A Tucson volunteer workshop that helps people with disabilities get needed items insurance doesn’t cover recently lost state support after nearly 30 years.
The Adaptation Station closed in April after Arizona’s Developmental Disabilities Division cut funding and put increasing limits on what it could provide for adults and children living with many different challenges.
The workshop, which records show cost the state $47,493 in 2017, was mostly made up of retired professionals with expertise in woodworking, engineering, sewing and electrical work.
Workshop director David Gordon and many of those volunteers have since started Special Needs Solutions, a nonprofit version of what they were doing before. They can barely keep up with requests for specialized furniture, toys, clothing and other items, he said.
“We are currently nearly overwhelmed serving those people who DDD says were no longer demanding our services,” he said.
Gordon was referring to why Arizona’s DDD now says it stopped funding and supporting the Adaptation Station — that the things people needed were already available through Arizona’s Long Term Care System, or ALTCS.
“The demand for the organization’s services lessened, which also reduced the need for the (state) funding, until the need for the Adaptation Station evaporated entirely,” said Brett Bezio, spokesman for the Department of Economic Security, which administers DDD.
Gordon said he could not get anyone with DDD to answer questions about funding cuts or new restrictions before the Adaptation Station closed. Eventually, it was only allowed to provide things to people with certain disabilities — autism, cognitive disabilities, cerebral palsy and Down Syndrome. The volunteers could no longer make things to help teachers and their students due to liability risks.
Gordon called Bezio’s response “nonsense.”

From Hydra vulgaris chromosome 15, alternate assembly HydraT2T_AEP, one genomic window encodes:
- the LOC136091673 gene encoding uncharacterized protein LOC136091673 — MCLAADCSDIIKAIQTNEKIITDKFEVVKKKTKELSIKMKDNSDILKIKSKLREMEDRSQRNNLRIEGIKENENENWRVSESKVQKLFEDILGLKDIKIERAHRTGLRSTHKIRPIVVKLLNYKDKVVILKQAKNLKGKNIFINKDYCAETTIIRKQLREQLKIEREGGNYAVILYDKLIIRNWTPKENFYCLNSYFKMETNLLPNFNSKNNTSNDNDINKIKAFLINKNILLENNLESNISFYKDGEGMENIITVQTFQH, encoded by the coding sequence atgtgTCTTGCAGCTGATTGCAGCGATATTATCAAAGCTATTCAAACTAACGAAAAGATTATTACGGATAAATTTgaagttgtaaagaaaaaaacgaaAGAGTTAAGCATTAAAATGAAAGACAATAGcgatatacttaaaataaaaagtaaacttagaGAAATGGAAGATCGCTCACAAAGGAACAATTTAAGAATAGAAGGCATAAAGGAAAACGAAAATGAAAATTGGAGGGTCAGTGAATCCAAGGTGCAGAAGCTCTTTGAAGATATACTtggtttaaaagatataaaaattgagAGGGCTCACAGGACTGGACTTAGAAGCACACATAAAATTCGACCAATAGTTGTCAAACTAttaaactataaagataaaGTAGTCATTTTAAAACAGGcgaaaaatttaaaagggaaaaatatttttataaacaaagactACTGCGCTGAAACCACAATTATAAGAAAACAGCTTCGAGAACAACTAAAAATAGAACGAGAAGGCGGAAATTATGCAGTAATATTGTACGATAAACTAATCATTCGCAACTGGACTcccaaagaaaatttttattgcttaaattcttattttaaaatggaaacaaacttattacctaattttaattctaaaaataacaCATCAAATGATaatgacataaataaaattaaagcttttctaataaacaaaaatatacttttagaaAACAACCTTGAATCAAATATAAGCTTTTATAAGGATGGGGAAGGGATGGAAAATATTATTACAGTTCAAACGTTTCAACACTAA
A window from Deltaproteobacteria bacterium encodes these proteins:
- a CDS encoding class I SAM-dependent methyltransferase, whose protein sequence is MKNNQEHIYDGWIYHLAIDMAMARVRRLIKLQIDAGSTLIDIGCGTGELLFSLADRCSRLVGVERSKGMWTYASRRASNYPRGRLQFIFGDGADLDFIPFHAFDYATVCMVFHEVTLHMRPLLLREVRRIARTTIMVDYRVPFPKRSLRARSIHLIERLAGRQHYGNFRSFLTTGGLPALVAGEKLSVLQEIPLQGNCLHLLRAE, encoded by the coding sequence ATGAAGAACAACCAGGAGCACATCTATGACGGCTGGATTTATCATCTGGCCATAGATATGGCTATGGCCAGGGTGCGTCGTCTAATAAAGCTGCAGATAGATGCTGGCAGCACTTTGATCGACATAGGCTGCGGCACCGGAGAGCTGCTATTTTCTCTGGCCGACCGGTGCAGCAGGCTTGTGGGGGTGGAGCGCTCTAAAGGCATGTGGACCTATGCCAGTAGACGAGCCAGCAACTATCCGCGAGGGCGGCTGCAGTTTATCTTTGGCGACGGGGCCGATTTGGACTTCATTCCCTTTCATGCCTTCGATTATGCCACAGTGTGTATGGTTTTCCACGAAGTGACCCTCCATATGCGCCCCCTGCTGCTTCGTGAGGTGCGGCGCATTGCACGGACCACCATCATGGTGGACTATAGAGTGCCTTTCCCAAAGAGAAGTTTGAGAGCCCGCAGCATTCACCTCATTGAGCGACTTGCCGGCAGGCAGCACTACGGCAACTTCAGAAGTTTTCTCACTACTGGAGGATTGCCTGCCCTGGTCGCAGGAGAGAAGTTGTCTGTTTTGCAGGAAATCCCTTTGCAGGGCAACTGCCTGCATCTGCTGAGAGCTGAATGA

ALTCS, he said, only covers items considered medically necessary.
The demand never lessened, he said.
“Indeed, until the audit, we were constantly way behind in fulfilling requests,” he said, referring to a 2017 state review.
But once the audit took place, the state, citing safety concerns, began limiting what the workshop could provide, and so its workload shrank.
The problems cited include family members being allowed in work areas to pick up orders, volunteers going to homes to do equipment measurements when therapists didn’t have the time, no written procedures to prevent injury risk and no designated parking for people to come into the facility.
The audit also noted tools and sharp objects were “out in the open” and that no one volunteering there was wearing a hard hat or steel-toed boots.
All the issues in the audit would have been easy to remedy, Gordon said. “Over nearly 30 years of existence, there’d never been a problem,” he said.
“it’s made life livable”
Kimberly Molthan turned to the Adaptation Station four years ago for help with her 11-year-old son, who has autism and several other challenges.
“If they had not branched out on their own, I would be completely and totally devastated right now,” she said, referring to Special Needs Solutions. “It’s made life livable for us. Our life is so darn expensive.”